07/11/2023 - 16:38 pm

Lifting inspectors can be heroes  

Ross Moloney, CEO of Lifting Equipment Engineers Association (LEEA), on what makes being a Lifting Inspector a heroic occupation to which the Lifting Equipment Technician apprenticeship opens the door.

Lifting Inspectors are in demand wherever lifting equipment is used. This globally recognised occupation is certainly a fulfilling role in anything from manufacturing, logistics, ports and maritime, construction, mining, quarrying and renewables. And there are a multitude of non-industrial sectors that offer their own attractions to many, such as entertainment, medical, aeronautical, agricultural and the military.

What these sectors have in common is they will use a variety of cranes, hoists, platforms, cradles and their associated chains, ropes, slings and other tackle that will require pre-use checks, inspection, maintenance and Thorough Examination.

Lifting Inspectors can find themselves working in all kinds of environments some of which can be quite challenging.  Lifting Inspectors and service engineers will ensure the safety and suitability of the equipment used for lifting loads in order to meet regulatory requirements.

Many sectors will set a variety of their own challenges, nevertheless, all of the lifting equipment needs to be inspected and maintained, not only to ensure reliability that will minimise downtime and boost efficiency but, more importantly, to make lifting tasks safe. So we see that Lifting Inspectors really can be heroes.

In fact the world of the Lifting Inspector is full of interesting opportunity. It offers travel opportunities, challenging environments and satisfying work that makes a real difference to peoples’ lives. We would encourage anybody with an interest in such things to consider this occupation.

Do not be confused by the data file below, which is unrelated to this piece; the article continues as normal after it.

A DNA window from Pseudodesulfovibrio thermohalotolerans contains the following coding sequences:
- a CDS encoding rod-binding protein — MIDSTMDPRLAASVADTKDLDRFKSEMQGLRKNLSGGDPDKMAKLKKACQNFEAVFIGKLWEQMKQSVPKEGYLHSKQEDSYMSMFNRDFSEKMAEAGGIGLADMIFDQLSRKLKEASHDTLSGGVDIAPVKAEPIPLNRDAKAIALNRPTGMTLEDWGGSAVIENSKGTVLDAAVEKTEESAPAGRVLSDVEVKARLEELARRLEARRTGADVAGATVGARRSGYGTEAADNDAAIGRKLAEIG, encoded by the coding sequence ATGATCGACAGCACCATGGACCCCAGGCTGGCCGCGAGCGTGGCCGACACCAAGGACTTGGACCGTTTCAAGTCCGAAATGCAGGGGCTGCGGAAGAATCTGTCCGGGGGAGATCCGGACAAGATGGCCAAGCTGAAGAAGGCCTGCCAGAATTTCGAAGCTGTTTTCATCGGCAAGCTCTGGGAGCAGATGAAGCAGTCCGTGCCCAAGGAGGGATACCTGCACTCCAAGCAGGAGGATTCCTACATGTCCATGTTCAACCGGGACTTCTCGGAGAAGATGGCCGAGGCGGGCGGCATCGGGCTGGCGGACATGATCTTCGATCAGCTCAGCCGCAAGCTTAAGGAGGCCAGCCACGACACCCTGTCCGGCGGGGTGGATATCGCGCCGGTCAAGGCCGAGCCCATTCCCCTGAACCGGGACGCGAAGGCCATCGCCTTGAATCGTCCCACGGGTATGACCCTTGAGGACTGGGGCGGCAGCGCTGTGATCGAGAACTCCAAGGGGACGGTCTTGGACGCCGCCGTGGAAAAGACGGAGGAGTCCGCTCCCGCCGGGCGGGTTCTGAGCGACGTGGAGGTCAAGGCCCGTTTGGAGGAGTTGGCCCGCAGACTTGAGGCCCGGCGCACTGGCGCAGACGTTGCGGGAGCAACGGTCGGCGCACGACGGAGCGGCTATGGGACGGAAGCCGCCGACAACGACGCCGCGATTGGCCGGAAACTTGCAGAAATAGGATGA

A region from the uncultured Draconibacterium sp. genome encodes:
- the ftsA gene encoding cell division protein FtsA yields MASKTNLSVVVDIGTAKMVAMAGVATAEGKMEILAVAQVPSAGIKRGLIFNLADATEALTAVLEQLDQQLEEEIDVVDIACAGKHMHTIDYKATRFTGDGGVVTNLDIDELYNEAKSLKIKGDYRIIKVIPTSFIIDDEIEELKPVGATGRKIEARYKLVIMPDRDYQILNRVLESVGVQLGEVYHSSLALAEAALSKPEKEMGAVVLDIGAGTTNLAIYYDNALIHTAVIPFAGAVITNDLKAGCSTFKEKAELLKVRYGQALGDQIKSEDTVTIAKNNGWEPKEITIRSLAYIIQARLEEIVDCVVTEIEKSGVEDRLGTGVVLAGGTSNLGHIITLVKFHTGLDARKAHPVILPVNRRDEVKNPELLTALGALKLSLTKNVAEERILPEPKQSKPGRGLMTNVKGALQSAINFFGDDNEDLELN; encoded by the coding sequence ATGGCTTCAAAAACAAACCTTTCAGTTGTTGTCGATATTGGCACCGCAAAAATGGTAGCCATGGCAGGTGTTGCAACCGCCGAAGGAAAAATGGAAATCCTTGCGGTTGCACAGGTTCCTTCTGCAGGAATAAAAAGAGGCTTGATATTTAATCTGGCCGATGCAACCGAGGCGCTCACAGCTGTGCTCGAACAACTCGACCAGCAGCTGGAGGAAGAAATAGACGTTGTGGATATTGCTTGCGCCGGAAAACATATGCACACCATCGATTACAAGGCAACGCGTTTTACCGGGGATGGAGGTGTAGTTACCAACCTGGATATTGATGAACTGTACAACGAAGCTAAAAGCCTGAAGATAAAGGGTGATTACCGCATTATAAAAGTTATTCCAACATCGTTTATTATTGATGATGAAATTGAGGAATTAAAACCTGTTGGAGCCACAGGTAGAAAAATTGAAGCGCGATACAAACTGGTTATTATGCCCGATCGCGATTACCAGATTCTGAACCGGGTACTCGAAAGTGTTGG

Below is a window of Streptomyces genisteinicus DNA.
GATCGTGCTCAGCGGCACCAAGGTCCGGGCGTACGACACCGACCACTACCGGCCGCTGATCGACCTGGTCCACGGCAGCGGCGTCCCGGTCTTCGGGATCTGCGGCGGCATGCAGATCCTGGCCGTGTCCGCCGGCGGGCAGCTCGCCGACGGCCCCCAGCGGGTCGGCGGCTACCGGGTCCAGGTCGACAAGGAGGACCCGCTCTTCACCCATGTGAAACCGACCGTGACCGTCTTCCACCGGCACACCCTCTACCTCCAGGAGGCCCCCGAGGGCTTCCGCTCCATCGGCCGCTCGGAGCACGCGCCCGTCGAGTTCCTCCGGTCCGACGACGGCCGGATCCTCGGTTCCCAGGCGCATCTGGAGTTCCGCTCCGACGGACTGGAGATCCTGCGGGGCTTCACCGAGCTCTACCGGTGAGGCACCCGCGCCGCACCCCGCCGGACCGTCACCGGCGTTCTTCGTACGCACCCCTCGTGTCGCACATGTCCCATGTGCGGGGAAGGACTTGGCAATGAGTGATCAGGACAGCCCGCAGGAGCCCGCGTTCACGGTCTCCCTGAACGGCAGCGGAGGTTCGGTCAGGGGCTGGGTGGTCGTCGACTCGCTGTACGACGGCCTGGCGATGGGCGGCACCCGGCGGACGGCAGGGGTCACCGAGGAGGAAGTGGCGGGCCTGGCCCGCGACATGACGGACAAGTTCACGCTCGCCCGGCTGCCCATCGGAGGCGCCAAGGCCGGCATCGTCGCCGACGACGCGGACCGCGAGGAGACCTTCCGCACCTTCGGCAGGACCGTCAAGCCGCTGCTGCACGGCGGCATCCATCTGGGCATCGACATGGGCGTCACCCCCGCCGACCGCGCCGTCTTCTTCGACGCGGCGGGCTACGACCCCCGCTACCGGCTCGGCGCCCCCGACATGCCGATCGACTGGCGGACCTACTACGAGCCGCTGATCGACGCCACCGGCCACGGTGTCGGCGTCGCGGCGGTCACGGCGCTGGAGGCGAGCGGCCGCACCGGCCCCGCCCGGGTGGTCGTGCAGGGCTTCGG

To provide an easier way in, the Lifting Equipment Technician apprenticeship, which is available now, is transforming the way in which young – as well as the not so young – people are brought into, and developed in, the profession. It is the outcome of several years’ hard work by the Trailblazer team, chaired by the current LEEA Chair, Kat Moss, and incorporating LEEA members and other industry representatives, colleges and training providers.

Apprenticeships are a great first step towards not only creating expertise from the first day a career commences, but also for generating a new breed of experts that can keep pace with the changing world of lifting around them. LEEA offers a range of courses to nurture expertise.

The Level 3 Lifting Equipment Technician Apprenticeship is now available for delivery to residents of England at companies registered in England as an Open Programme. This means the teaching is delivered via online classrooms and there are no minimum cohort requirements. One cohort will run every 3-months, with mock exams conducted at LEEA in Huntingdon and End Point Assessment delivered on-site.

The apprenticeship opens up a wide choice of opportunities to work with lifting equipment in all kinds of applications and career paths – from lifting of lighting rigs at festivals to chain slings on construction sites. Equipment can be in almost any type of industry, including onshore or offshore, in car plants, aircraft manufacturing organisations, ship building, yacht building, food processing, warehousing and general engineering facilities.

As a safety organisation with zero accidents and injuries from working at height being our prime goal, LEEA wants to remind end users how important it is to use expert Lifting Inspectors with expertise and high-quality training, and who routinely develop innovative solutions. Always look for the LEEA logo, whether it is on the in-house Lifting Inspector’s qualifications or if bringing service provider to provide the service, because it gives assurance of safe and expert practice when it comes to lifting equipment and services such as maintenance and inspection.

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